- Cooper Helfet is the quickest of the tight ends, by first-look. He looks more like an H-back in terms of how he's built (lower to the ground), and comes out of his breaks with more suddenness than anyone else in the group. We saw some nice things out of him last year, so it will be interesting to see how much action he gets this year, with what appears to be a pretty open competition again with Sean McGrath for that 3rd TE spot.
- Darren Fells is big and athletic, but struggled to hang on to a couple of pretty routine passes in drills. I'm not sure he has the hands to make it at this level.
- Victor Marshall (UBC) looks like a big WR, and displays nice hands and good range on balls thrown off his center. His route-running is a bit suspect as he appears high-cut and isn't very sharp or sudden when asked to change direction.
- Sean McGrath looks a lot quicker than he did last year. He's not as sluggish off the ball or out of breaks, and appears to have been working on his route-running. He has always come off as pretty sure-handed, but his feet were suspect in my mind. Yesterday, I saw a difference there. I think McGrath is the clear-cut favorite for the 3rd TE spot, with a chance to play a lot as the 2nd TE, platooning with Willson as he learns the ropes.
- Bruce Irvin cut the braids/dreads/braided-dreads/whatever they were. You probably already knew this, but that stood out.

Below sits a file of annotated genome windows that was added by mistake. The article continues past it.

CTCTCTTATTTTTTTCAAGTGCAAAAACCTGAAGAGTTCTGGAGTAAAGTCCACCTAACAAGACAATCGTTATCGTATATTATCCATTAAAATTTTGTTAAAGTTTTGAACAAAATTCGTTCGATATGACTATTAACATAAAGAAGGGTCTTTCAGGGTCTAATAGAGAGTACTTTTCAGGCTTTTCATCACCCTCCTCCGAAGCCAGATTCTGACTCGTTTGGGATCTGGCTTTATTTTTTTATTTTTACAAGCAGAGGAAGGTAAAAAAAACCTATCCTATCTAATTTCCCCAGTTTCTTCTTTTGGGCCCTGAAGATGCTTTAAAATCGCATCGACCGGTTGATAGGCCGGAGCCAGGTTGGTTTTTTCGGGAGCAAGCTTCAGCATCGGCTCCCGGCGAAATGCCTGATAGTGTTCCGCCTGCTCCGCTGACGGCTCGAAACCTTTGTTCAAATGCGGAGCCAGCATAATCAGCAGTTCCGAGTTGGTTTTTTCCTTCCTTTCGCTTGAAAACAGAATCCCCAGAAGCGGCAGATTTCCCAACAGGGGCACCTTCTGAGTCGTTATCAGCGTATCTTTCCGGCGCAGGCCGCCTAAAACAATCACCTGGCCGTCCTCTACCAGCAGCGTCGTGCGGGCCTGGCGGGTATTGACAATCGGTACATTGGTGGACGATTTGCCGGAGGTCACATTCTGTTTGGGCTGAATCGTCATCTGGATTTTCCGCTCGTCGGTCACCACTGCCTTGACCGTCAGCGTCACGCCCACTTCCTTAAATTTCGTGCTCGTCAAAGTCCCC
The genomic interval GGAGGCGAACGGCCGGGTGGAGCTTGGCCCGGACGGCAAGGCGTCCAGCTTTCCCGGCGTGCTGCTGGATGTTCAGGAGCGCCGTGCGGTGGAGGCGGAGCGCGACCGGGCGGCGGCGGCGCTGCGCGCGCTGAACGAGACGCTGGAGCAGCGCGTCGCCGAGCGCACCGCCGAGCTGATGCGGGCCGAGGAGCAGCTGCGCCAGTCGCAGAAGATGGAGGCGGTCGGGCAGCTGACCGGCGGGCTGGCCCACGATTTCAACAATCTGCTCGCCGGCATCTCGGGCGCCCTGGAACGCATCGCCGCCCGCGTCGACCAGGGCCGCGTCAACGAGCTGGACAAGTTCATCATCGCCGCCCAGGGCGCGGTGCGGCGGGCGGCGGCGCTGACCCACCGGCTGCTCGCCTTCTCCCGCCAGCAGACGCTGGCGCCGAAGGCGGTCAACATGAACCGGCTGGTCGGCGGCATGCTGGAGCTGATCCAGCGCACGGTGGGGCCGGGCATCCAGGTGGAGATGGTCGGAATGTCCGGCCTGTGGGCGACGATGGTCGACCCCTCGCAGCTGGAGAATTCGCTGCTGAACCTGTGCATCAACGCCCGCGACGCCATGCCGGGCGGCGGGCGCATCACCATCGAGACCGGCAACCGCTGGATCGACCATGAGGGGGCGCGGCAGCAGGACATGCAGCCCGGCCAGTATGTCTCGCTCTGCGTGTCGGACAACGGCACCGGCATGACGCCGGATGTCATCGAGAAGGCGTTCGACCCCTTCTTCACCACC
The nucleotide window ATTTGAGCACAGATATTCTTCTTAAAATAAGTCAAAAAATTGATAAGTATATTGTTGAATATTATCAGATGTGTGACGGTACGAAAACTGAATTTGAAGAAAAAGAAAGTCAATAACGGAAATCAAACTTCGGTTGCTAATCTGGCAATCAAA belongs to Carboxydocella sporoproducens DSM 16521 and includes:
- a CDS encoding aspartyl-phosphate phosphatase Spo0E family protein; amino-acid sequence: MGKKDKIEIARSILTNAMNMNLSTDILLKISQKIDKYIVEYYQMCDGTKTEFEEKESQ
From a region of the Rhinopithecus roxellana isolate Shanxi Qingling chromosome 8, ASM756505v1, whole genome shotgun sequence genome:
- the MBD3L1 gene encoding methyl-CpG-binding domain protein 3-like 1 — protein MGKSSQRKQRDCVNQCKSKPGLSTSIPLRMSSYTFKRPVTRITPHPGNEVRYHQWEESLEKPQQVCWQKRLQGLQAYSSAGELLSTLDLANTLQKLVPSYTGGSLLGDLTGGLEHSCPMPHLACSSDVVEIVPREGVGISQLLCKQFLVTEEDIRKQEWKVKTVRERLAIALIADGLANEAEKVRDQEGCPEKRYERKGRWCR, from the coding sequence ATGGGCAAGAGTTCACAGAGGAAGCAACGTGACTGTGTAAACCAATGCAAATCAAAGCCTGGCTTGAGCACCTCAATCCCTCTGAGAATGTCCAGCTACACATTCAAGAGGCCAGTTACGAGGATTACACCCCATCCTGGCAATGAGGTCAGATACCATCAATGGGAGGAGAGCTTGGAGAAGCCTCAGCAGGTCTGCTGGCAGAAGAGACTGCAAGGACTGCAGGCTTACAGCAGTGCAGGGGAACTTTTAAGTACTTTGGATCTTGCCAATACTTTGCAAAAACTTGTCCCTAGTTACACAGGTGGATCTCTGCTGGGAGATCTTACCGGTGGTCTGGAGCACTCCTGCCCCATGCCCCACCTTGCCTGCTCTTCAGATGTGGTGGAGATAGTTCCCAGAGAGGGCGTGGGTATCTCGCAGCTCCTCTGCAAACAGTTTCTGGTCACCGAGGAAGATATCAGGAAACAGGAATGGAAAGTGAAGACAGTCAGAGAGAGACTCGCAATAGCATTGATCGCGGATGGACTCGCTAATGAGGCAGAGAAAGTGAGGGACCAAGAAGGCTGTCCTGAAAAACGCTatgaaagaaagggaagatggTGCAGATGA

- Jesse Williams is massive, and exhibited some quickness off the snap that surprised me a bit. At Alabama, he was inconsistent with his get-off, but when he did get the timing right, was extremely disruptive. Yesterday I watched a lot of D-line "walk-through" drills, so didn't see a lot a full speed, but during some scrimmage activity, did see Williams get a good jump a few times, with active hands.
- Jordan Hill, like Williams, got limited "full-speed" action yesterday, but exhibited the quickness and suddenness that stood out during his time at Penn State.
- Tony McDaniel is tall. He got his hands up and batted a couple of Russell Wilson passes at the line of scrimmage, and even got into a bit of a skirmish with John Moffitt for good measure. Will be interesting to see where he enters camp on the depth chart, with Williams, Hill and McDonald all in the mix for significant playing time at that interior spot alongside Mebane.